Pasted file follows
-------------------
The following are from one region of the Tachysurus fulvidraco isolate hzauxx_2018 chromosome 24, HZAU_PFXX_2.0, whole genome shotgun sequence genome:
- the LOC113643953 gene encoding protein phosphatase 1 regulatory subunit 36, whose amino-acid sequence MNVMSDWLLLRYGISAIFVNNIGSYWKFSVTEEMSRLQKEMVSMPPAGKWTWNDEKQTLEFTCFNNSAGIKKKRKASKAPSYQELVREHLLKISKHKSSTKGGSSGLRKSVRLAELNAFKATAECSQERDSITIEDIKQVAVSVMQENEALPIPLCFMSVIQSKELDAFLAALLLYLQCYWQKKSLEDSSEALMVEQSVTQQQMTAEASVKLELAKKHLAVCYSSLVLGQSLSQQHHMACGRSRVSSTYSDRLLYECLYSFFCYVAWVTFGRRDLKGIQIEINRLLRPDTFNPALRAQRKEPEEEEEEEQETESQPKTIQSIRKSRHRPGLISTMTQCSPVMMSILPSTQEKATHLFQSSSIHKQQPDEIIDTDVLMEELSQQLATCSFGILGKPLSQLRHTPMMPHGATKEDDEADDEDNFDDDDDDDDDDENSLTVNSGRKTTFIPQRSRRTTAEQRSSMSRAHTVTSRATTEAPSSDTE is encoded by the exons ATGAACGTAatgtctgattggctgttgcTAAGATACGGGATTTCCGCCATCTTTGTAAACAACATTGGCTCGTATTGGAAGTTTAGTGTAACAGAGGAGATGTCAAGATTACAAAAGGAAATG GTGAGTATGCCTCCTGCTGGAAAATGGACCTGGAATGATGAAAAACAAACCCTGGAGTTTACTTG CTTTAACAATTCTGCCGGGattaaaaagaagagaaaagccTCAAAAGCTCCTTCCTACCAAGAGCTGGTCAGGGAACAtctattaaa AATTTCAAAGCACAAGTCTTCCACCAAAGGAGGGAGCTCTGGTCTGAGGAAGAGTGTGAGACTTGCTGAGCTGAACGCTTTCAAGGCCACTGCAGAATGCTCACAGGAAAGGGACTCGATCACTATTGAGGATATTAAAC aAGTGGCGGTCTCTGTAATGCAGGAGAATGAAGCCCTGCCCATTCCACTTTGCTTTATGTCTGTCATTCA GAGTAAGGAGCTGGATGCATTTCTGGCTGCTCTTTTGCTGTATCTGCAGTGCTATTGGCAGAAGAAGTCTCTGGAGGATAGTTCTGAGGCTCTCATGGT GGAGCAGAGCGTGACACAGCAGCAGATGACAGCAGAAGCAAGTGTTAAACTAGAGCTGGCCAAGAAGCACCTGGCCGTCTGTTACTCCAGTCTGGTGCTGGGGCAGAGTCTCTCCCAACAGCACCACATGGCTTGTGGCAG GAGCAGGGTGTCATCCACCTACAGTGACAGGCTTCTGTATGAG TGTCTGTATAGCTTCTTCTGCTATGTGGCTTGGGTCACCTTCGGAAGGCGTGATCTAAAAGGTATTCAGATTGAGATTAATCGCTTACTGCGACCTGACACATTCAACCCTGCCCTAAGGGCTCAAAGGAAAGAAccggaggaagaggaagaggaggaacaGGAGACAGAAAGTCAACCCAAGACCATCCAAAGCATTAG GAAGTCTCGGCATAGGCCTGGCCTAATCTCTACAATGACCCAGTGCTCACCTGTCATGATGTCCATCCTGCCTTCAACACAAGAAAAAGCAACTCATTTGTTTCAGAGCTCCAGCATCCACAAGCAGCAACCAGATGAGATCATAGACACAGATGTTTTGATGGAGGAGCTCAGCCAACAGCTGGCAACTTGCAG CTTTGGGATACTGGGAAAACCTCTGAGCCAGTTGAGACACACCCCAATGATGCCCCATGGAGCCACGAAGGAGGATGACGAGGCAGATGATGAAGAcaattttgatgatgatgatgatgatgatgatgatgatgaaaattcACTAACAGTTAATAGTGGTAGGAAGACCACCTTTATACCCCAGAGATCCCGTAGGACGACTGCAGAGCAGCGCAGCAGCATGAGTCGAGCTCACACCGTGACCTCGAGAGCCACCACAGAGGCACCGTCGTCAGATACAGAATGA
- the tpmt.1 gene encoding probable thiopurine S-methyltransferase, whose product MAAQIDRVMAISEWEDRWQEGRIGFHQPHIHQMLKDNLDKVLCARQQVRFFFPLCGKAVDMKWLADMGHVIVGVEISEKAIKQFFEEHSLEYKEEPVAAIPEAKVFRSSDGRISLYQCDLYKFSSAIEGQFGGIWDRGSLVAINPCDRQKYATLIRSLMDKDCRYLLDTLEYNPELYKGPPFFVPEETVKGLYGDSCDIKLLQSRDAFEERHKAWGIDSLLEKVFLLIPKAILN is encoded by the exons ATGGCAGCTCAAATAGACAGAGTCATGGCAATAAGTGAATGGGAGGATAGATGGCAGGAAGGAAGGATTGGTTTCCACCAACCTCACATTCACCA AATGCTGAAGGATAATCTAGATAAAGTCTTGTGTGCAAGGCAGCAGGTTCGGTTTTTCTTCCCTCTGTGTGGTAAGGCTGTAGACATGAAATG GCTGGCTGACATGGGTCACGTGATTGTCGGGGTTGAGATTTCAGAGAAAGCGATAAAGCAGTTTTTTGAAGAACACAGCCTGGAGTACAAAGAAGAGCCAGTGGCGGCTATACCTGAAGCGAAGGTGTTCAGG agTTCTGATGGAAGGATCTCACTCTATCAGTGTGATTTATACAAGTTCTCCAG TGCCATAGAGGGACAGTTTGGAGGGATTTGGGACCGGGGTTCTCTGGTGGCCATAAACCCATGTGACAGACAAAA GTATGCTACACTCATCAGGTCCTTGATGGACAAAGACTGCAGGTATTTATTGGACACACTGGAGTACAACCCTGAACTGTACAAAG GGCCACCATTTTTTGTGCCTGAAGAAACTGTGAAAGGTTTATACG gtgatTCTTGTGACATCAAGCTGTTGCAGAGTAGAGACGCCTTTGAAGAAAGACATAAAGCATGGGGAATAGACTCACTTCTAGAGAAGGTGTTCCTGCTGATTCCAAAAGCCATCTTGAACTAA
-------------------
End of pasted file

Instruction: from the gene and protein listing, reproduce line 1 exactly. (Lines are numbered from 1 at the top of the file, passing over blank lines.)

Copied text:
The following are from one region of the Tachysurus fulvidraco isolate hzauxx_2018 chromosome 24, HZAU_PFXX_2.0, whole genome shotgun sequence genome: